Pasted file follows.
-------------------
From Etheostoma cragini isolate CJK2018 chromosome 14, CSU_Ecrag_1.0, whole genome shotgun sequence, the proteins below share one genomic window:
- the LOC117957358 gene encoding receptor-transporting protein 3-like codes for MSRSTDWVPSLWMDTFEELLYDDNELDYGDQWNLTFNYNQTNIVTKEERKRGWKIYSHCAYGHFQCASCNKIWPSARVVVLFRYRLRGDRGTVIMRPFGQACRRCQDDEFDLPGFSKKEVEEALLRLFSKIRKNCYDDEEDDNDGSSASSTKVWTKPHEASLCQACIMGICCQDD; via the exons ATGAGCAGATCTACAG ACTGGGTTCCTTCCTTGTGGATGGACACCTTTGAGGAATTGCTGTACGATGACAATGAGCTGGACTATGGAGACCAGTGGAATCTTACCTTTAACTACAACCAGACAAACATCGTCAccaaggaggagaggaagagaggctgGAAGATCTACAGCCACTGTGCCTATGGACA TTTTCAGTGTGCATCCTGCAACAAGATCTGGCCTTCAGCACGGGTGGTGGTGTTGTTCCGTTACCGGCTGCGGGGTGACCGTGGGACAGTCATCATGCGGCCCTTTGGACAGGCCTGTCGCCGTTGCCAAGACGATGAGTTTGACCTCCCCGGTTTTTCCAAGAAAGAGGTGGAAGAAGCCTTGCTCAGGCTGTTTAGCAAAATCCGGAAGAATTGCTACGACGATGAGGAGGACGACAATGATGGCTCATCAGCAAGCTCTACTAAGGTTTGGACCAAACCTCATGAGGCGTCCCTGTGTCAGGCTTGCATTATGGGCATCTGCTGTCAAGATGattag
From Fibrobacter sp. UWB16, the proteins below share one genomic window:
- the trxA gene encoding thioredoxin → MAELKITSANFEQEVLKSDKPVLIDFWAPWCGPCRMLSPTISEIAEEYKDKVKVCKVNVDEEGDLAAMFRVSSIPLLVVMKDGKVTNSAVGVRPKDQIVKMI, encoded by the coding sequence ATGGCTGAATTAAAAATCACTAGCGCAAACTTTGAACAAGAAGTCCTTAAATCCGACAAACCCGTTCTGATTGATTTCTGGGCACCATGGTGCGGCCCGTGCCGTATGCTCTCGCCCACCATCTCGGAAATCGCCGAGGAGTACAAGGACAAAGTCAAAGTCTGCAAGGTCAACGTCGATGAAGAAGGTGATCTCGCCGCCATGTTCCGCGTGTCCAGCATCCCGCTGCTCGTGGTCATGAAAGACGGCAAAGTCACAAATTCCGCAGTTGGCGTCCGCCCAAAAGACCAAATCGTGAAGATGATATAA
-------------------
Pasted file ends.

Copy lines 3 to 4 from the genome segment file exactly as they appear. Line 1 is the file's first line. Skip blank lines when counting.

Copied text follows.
From Fibrobacter sp. UWB16, the proteins below share one genomic window:
- the trxA gene encoding thioredoxin → MAELKITSANFEQEVLKSDKPVLIDFWAPWCGPCRMLSPTISEIAEEYKDKVKVCKVNVDEEGDLAAMFRVSSIPLLVVMKDGKVTNSAVGVRPKDQIVKMI, encoded by the coding sequence ATGGCTGAATTAAAAATCACTAGCGCAAACTTTGAACAAGAAGTCCTTAAATCCGACAAACCCGTTCTGATTGATTTCTGGGCACCATGGTGCGGCCCGTGCCGTATGCTCTCGCCCACCATCTCGGAAATCGCCGAGGAGTACAAGGACAAAGTCAAAGTCTGCAAGGTCAACGTCGATGAAGAAGGTGATCTCGCCGCCATGTTCCGCGTGTCCAGCATCCCGCTGCTCGTGGTCATGAAAGACGGCAAAGTCACAAATTCCGCAGTTGGCGTCCGCCCAAAAGACCAAATCGTGAAGATGATATAA